The first time I skied after Dad died, I looked down from the chairlift to see a man teaching his little daughter to traverse the hill. It was Dad and me 50 years ago.

I heard Dad’s voice as I started my first run, “Roll your knees. Now get a little bounce going.”

“I’m trying my best, Dad.”

At the end of the day my husband, who was skiing with me, said, “That’s the best I’ve ever seen you ski.”

“Thanks for your coaching, Dad. We had a great day on the hill.”

I worry that I’m on limited time where my recreational skiing is concerned. Each year, when I get one more season in, I am grateful.

And as long as I ski, Dad skis with me.


12 thoughts on “Dad Skis With Me

  1. This was a lovely post Kath – brought tears to my eyes and memories of my relationship with my dad to the forefront – what he taught me was everything I became connected with on my travels. I heard my fathers voice sharing with me the words, connecting mind and body with emotions. Humility is the one I think most stays with me to this day.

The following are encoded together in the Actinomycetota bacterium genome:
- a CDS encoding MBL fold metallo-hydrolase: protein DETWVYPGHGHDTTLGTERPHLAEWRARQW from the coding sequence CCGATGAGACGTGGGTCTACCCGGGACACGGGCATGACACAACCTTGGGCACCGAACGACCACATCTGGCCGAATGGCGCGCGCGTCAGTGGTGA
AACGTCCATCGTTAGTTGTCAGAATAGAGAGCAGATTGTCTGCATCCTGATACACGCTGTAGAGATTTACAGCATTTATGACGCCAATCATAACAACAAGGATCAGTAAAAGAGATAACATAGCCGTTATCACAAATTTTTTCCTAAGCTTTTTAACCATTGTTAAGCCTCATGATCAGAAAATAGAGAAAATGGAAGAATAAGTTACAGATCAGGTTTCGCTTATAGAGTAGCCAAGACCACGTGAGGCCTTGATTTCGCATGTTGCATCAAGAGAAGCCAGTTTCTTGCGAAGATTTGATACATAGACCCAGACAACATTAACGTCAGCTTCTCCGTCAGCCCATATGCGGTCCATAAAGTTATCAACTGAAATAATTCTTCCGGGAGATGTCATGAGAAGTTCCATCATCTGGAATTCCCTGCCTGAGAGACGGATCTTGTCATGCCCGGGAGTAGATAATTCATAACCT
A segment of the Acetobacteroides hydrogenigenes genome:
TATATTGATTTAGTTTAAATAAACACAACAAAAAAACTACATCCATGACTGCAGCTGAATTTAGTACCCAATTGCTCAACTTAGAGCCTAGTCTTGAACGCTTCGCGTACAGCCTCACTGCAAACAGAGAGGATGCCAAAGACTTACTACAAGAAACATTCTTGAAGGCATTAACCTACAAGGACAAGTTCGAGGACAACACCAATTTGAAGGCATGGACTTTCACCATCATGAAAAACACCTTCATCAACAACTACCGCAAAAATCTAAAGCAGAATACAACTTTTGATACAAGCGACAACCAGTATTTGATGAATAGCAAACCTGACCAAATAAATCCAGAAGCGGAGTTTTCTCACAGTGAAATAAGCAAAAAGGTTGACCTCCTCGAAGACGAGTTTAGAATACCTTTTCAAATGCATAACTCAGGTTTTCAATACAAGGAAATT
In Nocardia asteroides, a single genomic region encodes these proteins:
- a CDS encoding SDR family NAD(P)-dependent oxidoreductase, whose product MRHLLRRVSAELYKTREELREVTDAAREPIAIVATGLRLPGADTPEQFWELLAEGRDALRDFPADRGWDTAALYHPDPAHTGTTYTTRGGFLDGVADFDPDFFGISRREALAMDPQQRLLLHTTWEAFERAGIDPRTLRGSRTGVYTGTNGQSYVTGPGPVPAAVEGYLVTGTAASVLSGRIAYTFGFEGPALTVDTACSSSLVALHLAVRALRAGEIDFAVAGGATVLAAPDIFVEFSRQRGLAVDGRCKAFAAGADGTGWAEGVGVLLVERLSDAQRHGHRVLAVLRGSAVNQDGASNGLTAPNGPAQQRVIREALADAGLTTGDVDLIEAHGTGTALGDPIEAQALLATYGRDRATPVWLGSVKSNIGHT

When I was little he nearly died of cancer and I can’t remember him physically kinda being there for us. In the way I have watched my husband be there for our children. Many things now my parents have died I don’t remember. The important things like ‘Who taught me to ride my bike!’ As I grew and became a young lady I was way too independent to let him teach me practically by then. My life experiences at a young age, had taught me to be independent, in around and with other people. I’m a lucky girl 🙂

    • He was kind and gentle yet tough when he had to be. He was also very wise. I miss the quick call or email to ask his opinion and advice. We girls have some very special family bonds. So fortunate.

  2. What a lovely memory of wonderful times. It made me smile all the way through the reading. I’ll bet you have quite a few years left. I know a man who skied into his 70s. In any case, enjoy each year as it comes.